Thursday, 24 November 2016

Visiting Punta Arenas

Events of Tuesday, 22nd November

I slept well with the ship moored against the jetty at Punta Arenas. My cabin on the port side was away from the quay, looking across the bay, so I was not disturbed by any lighting on the jetty. The programme offered a trip titled ‘Living Heritage in Punta Arenas’ by tour bus, lasting around 5 hours. By no means all of the guests took this trip – I think the duration discouraged some.

On leaving the ship at 8.00 a.m. we first had to walk to the landward end of the jetty past the activity on the dock where one cargo ship was unloading some sort of packaged marine-related product onto a curtain-sided lorry. At the gate I’d used the previous evening, we were then directed through the Punta Arenas Passenger Terminal (the inevitable steel-framed warehouse with souvenir shop) where we passed through a metal detector arch and all backpacks and similar hand-baggage was X-rayed. Two modern tour buses were waiting outside, each with an English-speaking local guide and members of the ship’s Expedition Team.

Punta Arenas tour: View of town from the jetty.

Punta Arenas is in the Region Magellianes and, because of the remoteness from Santiago, Chile’s capital, the region has its own local government and the people are fiercely independent. There is a regional flag and a popular movement for further independence.

The bus drove to a viewpoint on La Cruz Hill where we had a few minutes to admire the town laid out below us. Then we set off north through the town, just starting to come alive in the leisurely way I’ve come to expect on this continent. It was a surprise to see just how far the town has spread out around the bay – we must have travelled two or three miles on a dual carriageway before we came to the end of the development, passing attractive detached housing, schools, hospitals and university buildings. I believe that there are three state universities in Punta Arenas, plus private facilities. One university campus had an open air industrial museum attached. We turned back towards the town centre when we reached the military base near the Asmar site which appeared to be a ship repair yard (this is one of three shipyards operated by Asmar Shipyards in Chile - their website is here). On the way back, I had a good view of the public cemetery donated by the successful Braun family. The bus stopped outside the Maggiorino Borgatello Museum (the limit of my exploration the previous evening) and we spent a too-short 45 minutes touring the museum’s four sections.

Notes on the history of the museum

The indigenous peoples of the area around the Strait of Magellan and Tierra del Fuego were the Kaweskar, Tehuelches, Selk’nam and Yamanas. In the 19th century, the Jesuits promoted an initiative to these areas, the Salesian Mission, to convert the indigenous population to Christianity. In 1893, one of the priests, Maggiorino Borgatello and Coadjutor Angel Benove started the museum to form a record of the fast-disappearing indigenous cultures.

The first section of the museum deals with the archaeology, paleontology and fauna of Patagonia.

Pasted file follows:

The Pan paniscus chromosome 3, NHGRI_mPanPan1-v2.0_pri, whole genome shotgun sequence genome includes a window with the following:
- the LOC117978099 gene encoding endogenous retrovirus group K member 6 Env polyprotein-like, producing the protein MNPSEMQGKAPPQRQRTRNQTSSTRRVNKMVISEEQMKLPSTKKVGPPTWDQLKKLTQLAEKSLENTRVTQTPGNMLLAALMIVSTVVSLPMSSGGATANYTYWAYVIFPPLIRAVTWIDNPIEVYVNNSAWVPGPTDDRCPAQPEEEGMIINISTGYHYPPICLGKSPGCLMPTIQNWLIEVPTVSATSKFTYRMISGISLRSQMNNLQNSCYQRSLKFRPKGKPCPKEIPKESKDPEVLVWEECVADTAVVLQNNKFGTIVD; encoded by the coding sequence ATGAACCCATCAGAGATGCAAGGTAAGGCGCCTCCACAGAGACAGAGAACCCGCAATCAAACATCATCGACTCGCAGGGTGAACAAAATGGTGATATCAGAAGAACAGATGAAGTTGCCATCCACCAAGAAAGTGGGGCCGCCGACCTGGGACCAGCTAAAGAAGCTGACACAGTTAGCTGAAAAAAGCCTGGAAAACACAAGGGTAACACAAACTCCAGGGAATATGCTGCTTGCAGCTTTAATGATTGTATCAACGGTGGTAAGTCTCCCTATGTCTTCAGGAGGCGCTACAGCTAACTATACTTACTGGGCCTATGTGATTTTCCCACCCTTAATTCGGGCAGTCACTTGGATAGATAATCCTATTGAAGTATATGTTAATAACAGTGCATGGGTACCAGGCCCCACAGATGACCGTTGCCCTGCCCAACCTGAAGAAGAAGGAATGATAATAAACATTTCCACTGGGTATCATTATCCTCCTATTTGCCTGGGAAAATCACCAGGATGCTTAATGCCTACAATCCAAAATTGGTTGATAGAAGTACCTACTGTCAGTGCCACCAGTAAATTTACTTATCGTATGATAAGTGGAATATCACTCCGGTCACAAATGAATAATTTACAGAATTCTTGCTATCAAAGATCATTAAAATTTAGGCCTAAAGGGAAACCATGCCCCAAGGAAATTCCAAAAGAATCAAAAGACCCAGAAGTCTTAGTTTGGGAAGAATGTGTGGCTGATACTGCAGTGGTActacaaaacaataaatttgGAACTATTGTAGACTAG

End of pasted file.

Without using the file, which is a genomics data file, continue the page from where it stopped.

The second section covers the now-extinct indigenous peoples and the Salesian Mission.

Maggiorino Borgatello Museum: Part of the displays of artefacts of the indigenous peoples.

The third section presents a history of colonisation, immigration, evangelisation, the whaling industry and the exploration of the Antarctic and housing artefacts used by the indigenous cultures.

The last section deals with modern industrialisation of the region, covering the extraction of gas and oil and the development of aviation.

Maggiorino Borgatello Museum: A large model of a petrochemical plant.

The museum has a website here.

Plaza de Armas

After our brief museum visit I boarded our bus with some reluctance and we drove to the Plaza de Armas (which I’d also reached on foot the previous evening) where we had 30 minutes to explore. It was much busier than the previous evening but still with the same relaxed feeling. It was a warm, sunny day which, we were told, is very unusual for Punta Arenas where the normal weather is dull and overcast.

Punta Arenas tour: Plaza de Armas.

Our bus then continued south to the edge of town where we were to visit a sheep farm. On the way we passed two old ‘nodding donkey’ oil well pumps and a locomotive boiler displayed, near where the hulks of a number of old ships had been beached. The largest ship had four masts and what looked like an iron hull (later research revealed this as the 'County of Peebles', described on Wikipedia here and, a few hundred yards further south, the remains of 'Lord Lonsdale' detailed here on an interesting website called 'Wrecksite').

Punta Arenas tour: 'County of Peebles' in use as a breakwater.

El Galpon Estanza

The area we saw was a ‘demonstration farm’ but the owner who conducted the tour also has 30, 000 sheep! We were invited into a large, modern wooden barn with tables and seating for perhaps 100 which could clearly be used when required as a function room for full meals. Old farming and domestic artefacts were displayed everywhere. The was a display of a number of cast iron doors from old wood burning stoves and one large complete wood burning stove made by ‘Smith … Columbian Stove Works … London Liverpool Glasgow & London’ now just used as a serving table. After a brief introduction, the owner showed a short video on the history of the area and the introduction of sheep farming. The owner then led us up the hillside through a nature walk set up by him to re-introduce various local flora and past a small field with a group of sheep and llamas to another wooden barn set up to demonstrate sheep shearing.